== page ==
Boring Nifty forcing thrill-seeking investors to hunt greener pastures


MUMBAI: The Covid-19 storm that made landfall on Dalal Street in March 2020 has been followed by a sudden dullness a year later.

Despite a second wave of the pandemic and numerous restrictions on economic activities in the June quarter, the Nifty50 index has failed to rise or fall more than 2 per cent in a single day since mid-April. The streak is the longest for the index since the closing months of 2019 when an 8 per cent rally post cut in corporate taxes was followed by three-month dullness.

Unlike in 2019, when investors had nowhere to go but stick with the blue chip stocks to ensure safety of their capital in an economy witnessing a steady slowdown, this time they have sought to head lower down the market capitalization ladder to seek bigger returns.

Retail investors, also referred to by many as Robinhoods, have been particularly aggressive in seeking out stocks beyond the blue chip pack of Nifty50. Retail investors raised stakes in as many as 254 Nifty500 index stocks during the quarter ended June, the highest since the September quarter of last year.

The aggressiveness among retail investors despite the concerns surrounding the economic and well-being of the country was similar to the June and September quarters of 2020-21, when retail investors drove Indian equities despite a raging first wave of the pandemic.

While retail investors bought two in every three stocks that are part of the Nifty500 index, they trimmed their stakes in one of every two stocks that belonged to the Nifty50 pack.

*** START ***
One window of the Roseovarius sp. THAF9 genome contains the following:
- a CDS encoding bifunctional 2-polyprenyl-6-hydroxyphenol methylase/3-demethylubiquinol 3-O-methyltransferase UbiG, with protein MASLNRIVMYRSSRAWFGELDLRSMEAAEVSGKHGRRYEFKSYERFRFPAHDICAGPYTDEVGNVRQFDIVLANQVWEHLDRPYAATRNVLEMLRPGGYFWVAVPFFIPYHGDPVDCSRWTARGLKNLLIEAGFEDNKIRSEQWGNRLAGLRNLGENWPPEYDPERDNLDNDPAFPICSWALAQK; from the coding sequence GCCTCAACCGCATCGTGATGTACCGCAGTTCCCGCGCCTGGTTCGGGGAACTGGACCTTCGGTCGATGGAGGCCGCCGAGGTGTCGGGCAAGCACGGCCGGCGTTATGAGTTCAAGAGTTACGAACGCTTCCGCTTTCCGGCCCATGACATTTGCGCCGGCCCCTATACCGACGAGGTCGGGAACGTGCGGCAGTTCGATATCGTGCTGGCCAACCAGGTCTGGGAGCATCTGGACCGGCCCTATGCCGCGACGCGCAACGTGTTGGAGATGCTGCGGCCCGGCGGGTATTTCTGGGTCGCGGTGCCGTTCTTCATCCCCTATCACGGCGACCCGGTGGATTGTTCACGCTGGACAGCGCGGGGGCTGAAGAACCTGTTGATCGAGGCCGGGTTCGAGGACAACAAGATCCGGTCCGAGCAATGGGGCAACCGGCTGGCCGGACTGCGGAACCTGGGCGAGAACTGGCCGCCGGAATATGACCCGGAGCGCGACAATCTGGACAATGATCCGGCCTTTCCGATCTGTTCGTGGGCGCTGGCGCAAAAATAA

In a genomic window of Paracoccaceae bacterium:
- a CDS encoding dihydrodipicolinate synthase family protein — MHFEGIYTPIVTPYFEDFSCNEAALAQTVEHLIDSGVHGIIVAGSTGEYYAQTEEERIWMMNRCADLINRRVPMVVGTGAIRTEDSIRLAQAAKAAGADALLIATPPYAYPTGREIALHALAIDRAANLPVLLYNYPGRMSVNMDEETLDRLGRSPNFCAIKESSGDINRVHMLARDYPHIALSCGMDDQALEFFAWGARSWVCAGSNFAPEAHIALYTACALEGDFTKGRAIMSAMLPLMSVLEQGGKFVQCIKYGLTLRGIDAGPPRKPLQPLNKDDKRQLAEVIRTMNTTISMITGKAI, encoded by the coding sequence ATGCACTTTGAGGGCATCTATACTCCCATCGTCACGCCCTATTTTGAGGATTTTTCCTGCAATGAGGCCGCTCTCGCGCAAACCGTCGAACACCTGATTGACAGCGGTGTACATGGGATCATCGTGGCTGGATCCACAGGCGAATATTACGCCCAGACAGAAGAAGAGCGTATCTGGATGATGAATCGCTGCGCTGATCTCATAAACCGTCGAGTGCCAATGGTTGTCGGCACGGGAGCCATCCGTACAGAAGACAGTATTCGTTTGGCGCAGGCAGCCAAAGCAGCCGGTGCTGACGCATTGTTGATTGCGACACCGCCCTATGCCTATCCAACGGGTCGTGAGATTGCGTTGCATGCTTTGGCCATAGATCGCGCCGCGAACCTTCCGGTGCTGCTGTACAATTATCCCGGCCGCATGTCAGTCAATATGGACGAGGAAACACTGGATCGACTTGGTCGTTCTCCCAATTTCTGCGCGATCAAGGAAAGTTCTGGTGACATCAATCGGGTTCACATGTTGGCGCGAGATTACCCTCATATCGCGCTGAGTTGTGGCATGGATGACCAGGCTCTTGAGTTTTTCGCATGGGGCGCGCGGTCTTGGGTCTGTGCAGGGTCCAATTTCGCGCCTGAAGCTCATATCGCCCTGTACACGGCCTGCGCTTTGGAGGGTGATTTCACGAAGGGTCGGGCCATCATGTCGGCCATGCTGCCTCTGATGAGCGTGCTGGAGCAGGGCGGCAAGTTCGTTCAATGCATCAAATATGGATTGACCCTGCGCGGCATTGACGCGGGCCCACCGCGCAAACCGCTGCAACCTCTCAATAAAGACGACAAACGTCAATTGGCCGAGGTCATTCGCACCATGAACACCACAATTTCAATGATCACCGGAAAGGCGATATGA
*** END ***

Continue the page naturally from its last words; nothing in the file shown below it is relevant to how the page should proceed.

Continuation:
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Retail investors weren’t the only ones seeking harbor beyond the top 50 stocks of the Nifty50 to protect the handsome returns generated prior to the onset of the second wave. Domestic mutual funds, too, aggressively bought stocks in the Nifty500 index while trimming exposure to Nifty50 stocks.

In the three-month period ended June, domestic mutual funds trimmed their exposure to Nifty50 companies by 20 basis points to 8.3 per cent. In the meantime, they raised stake in 224 out of 439 stocks part of the Nifty500 index.

In hindsight, the move by both retail investors and domestic mutual funds ended up being an inspired one, as Nifty500 rose nearly 10 per cent in the June quarter against Nifty50’s 7 per cent gain.

Analysts believe this migration of investors away from the top 50 index companies and towards the broader market will accelerate in the coming months, as earnings growth returns in a robust way after years of stagnation.

“We believe as economic recovery gains traction over the next couple of years, earnings growth in the broader market over the latter part of FY21-23 will be robust and are expected to be higher than Nifty50’s growth,” brokerage firm

said in a recent note.



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